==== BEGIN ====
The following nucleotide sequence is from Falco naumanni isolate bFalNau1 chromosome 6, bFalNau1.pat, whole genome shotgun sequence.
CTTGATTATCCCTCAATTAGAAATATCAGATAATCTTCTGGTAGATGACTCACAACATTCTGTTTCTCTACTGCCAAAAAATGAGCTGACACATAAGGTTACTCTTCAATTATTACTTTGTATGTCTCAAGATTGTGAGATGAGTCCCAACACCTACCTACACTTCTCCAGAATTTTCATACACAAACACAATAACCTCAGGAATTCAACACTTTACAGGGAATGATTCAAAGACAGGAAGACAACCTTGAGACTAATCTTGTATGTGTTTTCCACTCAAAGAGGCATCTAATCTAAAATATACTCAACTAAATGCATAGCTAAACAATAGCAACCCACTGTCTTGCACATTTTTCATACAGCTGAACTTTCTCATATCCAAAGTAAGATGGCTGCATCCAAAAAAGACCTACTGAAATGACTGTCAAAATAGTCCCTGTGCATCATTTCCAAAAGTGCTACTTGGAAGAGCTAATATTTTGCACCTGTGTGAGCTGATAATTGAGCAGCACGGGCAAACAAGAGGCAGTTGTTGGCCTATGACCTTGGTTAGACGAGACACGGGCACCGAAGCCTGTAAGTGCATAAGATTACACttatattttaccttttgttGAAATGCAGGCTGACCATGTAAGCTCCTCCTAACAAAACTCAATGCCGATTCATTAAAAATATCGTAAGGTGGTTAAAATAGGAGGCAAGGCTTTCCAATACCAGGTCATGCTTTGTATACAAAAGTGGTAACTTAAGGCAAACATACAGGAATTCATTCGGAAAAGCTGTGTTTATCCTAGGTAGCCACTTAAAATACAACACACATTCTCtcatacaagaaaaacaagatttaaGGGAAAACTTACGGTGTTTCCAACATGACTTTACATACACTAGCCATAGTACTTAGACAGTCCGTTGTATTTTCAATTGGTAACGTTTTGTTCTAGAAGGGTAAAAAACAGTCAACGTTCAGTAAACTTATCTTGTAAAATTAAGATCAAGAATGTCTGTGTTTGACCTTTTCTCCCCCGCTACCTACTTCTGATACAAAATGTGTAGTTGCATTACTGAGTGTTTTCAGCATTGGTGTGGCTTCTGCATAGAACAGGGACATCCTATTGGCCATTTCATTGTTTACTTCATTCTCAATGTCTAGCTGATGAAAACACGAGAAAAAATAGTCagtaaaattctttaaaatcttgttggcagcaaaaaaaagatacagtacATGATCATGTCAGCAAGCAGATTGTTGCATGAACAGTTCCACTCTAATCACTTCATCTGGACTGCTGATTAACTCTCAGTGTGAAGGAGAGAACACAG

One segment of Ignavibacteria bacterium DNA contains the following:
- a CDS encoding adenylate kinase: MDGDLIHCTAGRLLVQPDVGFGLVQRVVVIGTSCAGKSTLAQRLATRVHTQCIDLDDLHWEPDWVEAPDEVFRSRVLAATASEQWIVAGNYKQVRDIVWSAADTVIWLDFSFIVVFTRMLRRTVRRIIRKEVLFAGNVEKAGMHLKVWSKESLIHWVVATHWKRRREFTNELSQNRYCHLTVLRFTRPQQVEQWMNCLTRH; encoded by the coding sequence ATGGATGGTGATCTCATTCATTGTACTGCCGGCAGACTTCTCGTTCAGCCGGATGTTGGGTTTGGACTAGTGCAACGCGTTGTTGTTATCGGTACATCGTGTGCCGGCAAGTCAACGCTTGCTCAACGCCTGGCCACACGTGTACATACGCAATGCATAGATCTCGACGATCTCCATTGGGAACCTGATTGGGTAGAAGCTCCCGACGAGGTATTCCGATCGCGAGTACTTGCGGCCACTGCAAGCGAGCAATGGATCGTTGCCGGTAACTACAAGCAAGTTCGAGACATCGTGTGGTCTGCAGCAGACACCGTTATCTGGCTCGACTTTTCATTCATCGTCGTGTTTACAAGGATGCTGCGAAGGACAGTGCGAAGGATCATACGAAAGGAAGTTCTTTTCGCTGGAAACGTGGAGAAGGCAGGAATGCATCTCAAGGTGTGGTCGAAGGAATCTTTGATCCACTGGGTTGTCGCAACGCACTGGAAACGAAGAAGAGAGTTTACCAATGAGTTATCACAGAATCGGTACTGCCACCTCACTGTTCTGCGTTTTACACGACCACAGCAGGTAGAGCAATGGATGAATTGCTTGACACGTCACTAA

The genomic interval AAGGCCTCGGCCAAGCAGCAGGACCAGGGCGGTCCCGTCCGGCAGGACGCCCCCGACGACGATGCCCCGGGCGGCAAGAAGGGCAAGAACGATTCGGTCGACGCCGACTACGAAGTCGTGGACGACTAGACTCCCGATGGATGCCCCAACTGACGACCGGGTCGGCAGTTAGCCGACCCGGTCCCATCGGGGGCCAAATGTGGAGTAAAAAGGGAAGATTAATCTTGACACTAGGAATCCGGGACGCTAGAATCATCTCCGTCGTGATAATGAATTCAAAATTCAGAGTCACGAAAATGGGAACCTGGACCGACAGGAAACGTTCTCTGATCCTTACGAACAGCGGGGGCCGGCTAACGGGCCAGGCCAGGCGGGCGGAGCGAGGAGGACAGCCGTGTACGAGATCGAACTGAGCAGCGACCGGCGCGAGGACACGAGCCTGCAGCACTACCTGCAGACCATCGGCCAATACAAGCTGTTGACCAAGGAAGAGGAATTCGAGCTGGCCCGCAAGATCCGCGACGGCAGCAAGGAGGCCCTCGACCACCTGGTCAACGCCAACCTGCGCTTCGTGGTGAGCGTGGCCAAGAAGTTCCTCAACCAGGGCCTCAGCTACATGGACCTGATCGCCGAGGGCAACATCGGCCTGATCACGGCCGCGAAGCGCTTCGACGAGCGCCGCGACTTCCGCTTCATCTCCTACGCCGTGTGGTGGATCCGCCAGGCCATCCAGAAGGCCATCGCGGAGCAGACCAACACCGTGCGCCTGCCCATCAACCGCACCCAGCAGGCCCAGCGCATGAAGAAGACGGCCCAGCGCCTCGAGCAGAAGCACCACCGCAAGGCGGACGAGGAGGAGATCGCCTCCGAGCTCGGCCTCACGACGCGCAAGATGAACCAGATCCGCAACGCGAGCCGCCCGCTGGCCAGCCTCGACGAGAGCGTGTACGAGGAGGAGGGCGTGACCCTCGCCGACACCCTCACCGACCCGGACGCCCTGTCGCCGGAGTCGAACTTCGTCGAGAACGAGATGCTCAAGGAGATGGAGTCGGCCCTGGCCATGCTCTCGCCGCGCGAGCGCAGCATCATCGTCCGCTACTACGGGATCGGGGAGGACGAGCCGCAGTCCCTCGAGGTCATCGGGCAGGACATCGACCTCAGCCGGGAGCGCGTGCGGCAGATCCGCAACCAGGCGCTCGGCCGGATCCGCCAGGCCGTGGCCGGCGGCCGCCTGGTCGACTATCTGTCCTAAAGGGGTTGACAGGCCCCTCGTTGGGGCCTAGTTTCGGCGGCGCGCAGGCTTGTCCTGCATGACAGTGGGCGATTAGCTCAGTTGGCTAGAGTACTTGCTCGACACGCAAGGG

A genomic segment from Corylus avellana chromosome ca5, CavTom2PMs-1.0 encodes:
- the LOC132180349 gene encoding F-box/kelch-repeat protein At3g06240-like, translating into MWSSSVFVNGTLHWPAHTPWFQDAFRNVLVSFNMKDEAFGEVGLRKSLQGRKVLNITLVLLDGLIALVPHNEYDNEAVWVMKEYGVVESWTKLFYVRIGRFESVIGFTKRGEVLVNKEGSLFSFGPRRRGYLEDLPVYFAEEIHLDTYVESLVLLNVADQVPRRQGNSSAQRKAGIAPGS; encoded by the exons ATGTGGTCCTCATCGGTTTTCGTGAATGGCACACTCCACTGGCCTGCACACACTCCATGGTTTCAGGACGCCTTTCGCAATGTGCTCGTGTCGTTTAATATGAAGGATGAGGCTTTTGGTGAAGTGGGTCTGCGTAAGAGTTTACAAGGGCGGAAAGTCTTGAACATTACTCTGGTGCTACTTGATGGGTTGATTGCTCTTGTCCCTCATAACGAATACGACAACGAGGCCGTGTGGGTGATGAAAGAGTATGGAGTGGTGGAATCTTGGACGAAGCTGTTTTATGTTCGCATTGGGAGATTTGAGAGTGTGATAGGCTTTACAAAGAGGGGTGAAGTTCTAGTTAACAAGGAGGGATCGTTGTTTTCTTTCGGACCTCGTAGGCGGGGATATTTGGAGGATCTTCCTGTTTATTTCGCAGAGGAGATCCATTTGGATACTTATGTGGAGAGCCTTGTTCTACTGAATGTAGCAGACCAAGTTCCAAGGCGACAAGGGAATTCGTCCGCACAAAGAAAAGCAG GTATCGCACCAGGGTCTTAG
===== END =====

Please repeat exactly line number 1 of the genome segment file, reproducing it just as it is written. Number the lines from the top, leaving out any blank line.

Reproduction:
The following nucleotide sequence is from Falco naumanni isolate bFalNau1 chromosome 6, bFalNau1.pat, whole genome shotgun sequence.